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I'm trying to work through this proof in Serre:

http://www.math.ualberta.ca/~schlitt/serretheorem.png

I'm confused how $W^{0}$ is different from $W$.

If I have a subspace $W$ of a vector space $V$, and a projection $p:V\to W$, I get a complement $W^{c}$ of $W$ such that $V = W^{c}\oplus W$. Intuitively I would just take $W^{c}$ to be the span of all basis vectors of $V$ not contained in $W$.

So in the proof we construct a new projection $p^{0}$, from $V$ onto $W$ given an arbitrary starting projection $p$, but I don't see why $W'$ ( the complement we start with ) would be any different than the one we end up with $W^{0}$. Can someone help me understand how complements are constructed? I think it's assumed as basic background understanding in the proof.

I think I may have clued into a partial answer, so the complement is just the kernel of the projection?

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What do you mean by "basis vectors of $V$" if you haven't chosen a basis of $V$? You are correct that the complement is the kernel. An idempotent acting on a vector space is completely determined by its image and its kernel (exercise) and such idempotents are in natural bijection with direct sum decompositions given by their image and their kernel (another exercise). –  Qiaochu Yuan Nov 6 '12 at 20:22
    
Well I think my description of the complement in terms of basis vectors is independant of the choice, so I thought it would work. As for your answer, am I correct then in saying that $W^{0} = ker(p^{0})$ and $W' = ker(p)$ (in the notation of Serre's Proof). –  Kyle Schlitt Nov 6 '12 at 20:28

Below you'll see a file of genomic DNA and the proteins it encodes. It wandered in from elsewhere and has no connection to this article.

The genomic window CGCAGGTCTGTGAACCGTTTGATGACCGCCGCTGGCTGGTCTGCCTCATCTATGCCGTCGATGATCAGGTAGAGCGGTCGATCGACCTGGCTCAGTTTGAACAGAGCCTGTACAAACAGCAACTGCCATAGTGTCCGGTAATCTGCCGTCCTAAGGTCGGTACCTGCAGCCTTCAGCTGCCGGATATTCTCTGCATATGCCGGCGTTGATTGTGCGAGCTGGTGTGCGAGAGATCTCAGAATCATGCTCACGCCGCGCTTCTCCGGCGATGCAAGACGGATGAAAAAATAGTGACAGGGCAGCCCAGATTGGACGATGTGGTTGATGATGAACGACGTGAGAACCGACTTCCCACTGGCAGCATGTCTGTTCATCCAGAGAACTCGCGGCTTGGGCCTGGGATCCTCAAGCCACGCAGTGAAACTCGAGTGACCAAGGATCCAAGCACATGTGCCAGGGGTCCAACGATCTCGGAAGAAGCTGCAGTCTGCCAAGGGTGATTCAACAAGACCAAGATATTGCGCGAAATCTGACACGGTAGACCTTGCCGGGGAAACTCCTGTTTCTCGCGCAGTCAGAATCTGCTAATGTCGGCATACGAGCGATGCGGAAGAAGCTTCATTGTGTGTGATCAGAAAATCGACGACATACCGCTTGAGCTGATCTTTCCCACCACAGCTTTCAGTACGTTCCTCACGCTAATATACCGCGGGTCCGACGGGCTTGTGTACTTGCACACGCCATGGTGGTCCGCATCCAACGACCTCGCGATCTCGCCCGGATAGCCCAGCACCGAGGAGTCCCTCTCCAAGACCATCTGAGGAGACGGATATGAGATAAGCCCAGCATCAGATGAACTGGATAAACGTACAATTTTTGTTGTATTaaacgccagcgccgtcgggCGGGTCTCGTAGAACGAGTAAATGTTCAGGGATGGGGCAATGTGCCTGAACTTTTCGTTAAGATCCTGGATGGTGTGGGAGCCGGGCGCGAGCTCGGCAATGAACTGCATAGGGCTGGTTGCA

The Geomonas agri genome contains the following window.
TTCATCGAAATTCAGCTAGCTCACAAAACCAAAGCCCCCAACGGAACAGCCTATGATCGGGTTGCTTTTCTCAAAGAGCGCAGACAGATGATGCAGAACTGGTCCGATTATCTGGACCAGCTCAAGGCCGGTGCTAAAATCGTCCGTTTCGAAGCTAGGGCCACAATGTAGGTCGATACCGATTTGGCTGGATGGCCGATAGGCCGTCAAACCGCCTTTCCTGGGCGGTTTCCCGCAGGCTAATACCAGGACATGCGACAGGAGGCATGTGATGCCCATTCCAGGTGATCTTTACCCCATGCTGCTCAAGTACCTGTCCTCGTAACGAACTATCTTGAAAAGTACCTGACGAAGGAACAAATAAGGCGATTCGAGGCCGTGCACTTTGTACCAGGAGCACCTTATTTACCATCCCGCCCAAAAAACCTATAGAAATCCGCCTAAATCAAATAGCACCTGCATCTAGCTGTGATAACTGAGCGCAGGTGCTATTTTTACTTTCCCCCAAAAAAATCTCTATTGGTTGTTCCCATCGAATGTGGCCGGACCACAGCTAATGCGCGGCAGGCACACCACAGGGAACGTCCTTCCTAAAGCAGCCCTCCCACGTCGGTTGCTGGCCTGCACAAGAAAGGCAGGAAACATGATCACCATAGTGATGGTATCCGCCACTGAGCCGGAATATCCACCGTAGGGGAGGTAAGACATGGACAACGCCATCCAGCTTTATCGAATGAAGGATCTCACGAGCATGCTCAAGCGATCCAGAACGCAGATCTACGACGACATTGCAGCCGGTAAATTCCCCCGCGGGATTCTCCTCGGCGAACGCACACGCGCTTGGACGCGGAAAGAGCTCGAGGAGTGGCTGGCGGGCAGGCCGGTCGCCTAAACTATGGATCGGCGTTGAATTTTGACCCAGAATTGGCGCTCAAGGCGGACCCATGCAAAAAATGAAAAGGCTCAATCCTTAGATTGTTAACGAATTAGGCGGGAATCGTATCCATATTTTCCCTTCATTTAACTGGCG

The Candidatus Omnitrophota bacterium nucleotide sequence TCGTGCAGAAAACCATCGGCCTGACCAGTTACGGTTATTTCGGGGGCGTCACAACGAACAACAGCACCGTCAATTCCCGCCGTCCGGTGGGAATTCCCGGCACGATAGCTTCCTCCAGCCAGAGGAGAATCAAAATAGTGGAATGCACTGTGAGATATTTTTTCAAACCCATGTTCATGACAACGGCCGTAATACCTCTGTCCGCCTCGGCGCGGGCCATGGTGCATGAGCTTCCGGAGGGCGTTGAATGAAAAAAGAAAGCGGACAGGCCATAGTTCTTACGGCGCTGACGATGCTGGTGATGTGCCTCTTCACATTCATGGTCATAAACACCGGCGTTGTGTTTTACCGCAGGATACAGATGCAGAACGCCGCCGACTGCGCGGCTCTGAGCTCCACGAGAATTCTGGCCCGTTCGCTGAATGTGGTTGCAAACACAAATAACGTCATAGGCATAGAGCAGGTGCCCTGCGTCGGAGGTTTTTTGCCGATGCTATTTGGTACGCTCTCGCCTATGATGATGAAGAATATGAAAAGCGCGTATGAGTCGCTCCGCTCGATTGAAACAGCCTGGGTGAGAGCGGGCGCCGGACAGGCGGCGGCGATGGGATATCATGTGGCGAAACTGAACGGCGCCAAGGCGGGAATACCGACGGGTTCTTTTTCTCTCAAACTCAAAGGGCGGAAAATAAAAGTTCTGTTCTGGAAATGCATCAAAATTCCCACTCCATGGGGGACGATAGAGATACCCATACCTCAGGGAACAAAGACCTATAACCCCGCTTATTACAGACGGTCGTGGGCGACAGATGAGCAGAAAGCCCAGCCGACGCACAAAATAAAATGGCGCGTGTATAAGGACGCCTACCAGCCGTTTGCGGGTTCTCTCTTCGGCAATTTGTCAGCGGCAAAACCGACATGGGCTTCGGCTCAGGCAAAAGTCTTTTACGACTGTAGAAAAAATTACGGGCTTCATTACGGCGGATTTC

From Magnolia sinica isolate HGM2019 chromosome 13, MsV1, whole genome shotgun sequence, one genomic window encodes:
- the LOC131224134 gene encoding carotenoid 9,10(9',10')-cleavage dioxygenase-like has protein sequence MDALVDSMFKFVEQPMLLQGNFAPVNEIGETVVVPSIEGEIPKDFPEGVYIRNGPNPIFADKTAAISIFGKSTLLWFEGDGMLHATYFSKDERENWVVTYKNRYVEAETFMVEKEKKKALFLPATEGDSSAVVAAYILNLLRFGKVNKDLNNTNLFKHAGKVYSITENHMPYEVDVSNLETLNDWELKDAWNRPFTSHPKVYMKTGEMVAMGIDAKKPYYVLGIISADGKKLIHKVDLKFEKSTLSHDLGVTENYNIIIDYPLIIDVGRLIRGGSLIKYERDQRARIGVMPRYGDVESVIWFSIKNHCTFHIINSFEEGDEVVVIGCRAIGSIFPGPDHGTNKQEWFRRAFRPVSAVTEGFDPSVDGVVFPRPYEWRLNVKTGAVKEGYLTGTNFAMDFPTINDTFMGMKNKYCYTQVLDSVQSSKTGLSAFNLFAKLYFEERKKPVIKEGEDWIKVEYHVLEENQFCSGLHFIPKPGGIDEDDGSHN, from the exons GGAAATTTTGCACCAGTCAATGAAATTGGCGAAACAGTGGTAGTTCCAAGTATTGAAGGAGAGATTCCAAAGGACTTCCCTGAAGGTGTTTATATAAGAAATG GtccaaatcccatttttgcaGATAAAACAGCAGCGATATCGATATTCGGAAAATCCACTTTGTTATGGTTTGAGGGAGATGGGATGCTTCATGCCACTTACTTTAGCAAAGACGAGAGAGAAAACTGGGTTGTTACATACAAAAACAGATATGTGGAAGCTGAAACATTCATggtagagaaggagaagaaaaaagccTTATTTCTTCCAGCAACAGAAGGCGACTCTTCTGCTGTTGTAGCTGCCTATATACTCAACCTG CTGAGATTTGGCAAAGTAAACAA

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You can take "the span of all basis vectors of $V$ not contained in $W$" if you use a basis such that the span of the basis vectors contained in $W$ is $W$. –  Robert Israel Nov 6 '12 at 20:42
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2 Answers

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If $W'$ is a complement to $W$, we can write each vector $x$ in $V$ in exactly one way as as sum $x=w+w'$, where $w\in W$ and $w'\in W'$. The map that sends $x$ to $w$ (for $x$ in $V$) is a projection onto $W$ and its kernel is $W'$. This shows that there is a bijection between complements to $W$ and projections onto $W$.

It is easy to construct complements. Choose a basis for $W$, then extend it to a basis for $V$. The extra vectors you've added in the extension process are a basis for a complement for $W$.

Changing projections is essentially changing complements.

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Forgot to accept an answer. Sorry it took so long. :) –  Kyle Schlitt 17 hours ago
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Perhaps a simple example would help. Take $V = {\mathbb R}^2$ and $W$ the span of $(1,0)^T$ (geometrically, the $x$ axis). A complement of $W$ could be the span of any vector $(a,b)^T$ with $b \ne 0$ (any line through the origin other than the $x$ axis). This would be the kernel of the projection $$\pmatrix{1 & -a/b\cr 0 & 0\cr}$$

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